Authorities in Uttar Pradesh state call for Ghazipur camp to be cleared, but farmers say they would not budge.
Farmers at main protest sites on the outskirts of India’s capital, New Delhi, are defiant as authorities call for an end to their months-long sit-in against new farm laws in the wake of violence in the city.
Authorities in Uttar Pradesh state, which neighbours the capital, on Thursday called for one camp in particular – the Ghazipur camp – to be cleared. But the farmers said they would not budge.
“Even if the police comes, we will sit here, peacefully, until the laws are repealed,” Bhagwant Singh, 53, a farmer from Rampur in Uttar Pradesh, told the AFP news agency at the site.
Indian media reports on Friday morning said hundreds of farmers remained at Ghazipur border through the night, while more from neighbouring districts are expected to join them later in the day.
On Thursday evening, farmer leader Rakesh Tikait issued an emotional appeal to the nation to support their protest and declared he is “ready to face bullets” if needed.
Police sealed the Uttar Pradesh-Delhi border, while two key borders where farmers are protesting – Singhu, the epicentre of the two-month-old protests and Tikri – have been placed under heavy security.
Tensions were high at the Singhu camp with many protesters carrying a stick, sword or axe – and even enormous ladles used in giant cooking pots at the camp’s kitchens – while regular announcements over a public annoucement system in Punjabi told people to stay awake and alert.
The police order to close Ghazipur camp came after thousands of farmers on tractors went on a rampage in Delhi on Republic Day on Tuesday, leaving one person dead and at least 400 injured.
A day later, farmer unions scrapped next week’s planned march on parliament on February 1, the day when the government unveils its annual budget, although nationwide rallies were still planned on Sunday.
Two roads blocked by the protesters for weeks were cleared late Wednesday as two unions out of the 42 representing the farmers withdrew from the protest, each blaming other groups for Tuesday’s events.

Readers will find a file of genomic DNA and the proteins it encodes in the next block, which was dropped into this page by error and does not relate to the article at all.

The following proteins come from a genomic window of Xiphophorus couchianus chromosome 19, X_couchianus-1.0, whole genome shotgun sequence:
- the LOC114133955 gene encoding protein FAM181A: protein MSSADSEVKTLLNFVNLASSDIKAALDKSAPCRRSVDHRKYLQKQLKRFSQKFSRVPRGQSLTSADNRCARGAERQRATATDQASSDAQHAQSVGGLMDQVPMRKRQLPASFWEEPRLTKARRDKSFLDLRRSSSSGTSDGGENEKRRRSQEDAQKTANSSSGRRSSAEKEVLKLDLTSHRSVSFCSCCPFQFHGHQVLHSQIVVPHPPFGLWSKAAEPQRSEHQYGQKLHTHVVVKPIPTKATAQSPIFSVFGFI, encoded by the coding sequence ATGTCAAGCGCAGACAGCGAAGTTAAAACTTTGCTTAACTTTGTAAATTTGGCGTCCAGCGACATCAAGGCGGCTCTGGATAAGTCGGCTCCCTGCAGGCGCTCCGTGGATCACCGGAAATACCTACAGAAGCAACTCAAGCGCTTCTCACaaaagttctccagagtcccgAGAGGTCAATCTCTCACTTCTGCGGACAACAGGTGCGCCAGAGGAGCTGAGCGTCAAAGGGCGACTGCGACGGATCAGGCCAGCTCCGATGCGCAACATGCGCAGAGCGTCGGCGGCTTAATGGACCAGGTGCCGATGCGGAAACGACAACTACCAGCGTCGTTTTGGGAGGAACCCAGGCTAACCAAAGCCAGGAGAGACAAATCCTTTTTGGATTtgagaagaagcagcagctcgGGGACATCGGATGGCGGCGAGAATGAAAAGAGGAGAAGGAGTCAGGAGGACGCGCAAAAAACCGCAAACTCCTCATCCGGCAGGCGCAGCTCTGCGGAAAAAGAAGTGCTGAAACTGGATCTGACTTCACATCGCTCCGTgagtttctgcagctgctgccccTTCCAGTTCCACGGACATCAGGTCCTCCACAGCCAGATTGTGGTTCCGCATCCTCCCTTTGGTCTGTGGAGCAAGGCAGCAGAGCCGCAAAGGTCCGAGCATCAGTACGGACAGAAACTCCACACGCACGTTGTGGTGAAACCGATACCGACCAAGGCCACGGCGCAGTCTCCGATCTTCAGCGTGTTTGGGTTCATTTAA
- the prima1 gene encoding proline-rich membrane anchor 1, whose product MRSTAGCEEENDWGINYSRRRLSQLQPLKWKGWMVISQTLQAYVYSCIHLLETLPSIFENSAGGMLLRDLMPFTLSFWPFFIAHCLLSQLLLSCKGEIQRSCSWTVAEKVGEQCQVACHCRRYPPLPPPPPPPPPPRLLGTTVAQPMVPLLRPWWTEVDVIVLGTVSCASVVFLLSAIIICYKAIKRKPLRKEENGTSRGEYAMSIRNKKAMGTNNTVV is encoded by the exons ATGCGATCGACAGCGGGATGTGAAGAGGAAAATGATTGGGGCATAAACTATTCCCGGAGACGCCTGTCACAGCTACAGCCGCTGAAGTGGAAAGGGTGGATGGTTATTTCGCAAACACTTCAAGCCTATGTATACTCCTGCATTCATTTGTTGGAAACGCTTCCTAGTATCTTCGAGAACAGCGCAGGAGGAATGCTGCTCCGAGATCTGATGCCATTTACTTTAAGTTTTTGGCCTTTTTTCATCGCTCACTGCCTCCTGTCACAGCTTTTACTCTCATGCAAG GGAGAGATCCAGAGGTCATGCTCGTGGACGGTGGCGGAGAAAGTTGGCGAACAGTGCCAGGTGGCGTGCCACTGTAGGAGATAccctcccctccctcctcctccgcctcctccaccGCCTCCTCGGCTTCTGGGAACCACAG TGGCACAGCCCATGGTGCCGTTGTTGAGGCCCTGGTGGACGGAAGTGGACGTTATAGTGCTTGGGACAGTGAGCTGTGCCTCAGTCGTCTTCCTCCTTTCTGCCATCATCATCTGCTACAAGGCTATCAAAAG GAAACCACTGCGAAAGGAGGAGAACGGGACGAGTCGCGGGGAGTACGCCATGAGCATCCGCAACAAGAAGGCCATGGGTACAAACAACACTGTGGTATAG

“I am so ashamed and sad about [Tuesday] that I announce an end to our 58-day-long sit-in protest at this [Delhi] border,” one union leader, Bhanu Pratap Singh, announced on Wednesday.
Delhi police have signalled a tough line, saying they are studying footage and using face-recognition technology to identify and arrest those involved in the violence.
On Wednesday, police commissioner SN Shrivastava said the farmer unions, having promised that Tuesday’s tractor rallies would stick to agreed routes, had “backstabbed” the authorities.
“It was a minor blip. The government planned it and changed the direction of our tractor march, and they intentionally directed us towards the city centre,” Baljinder Singh, 32, from the northern state of Punjab, told AFP on Wednesday at Singhu.
Twitter has also suspended several hundred accounts, most of them outside India, which were sharing “fake and inflammatory” reports to incite religious or regional violence around the protest, Shrivastava said.
Farming has long been a political minefield, with nearly 70 percent of the 1.3-billion-strong population drawing their livelihood from agriculture.
The government says the industry is incredibly inefficient and in need of reform. But protesters fear the new laws deregulating the sector will leave them at the mercy of big corporations.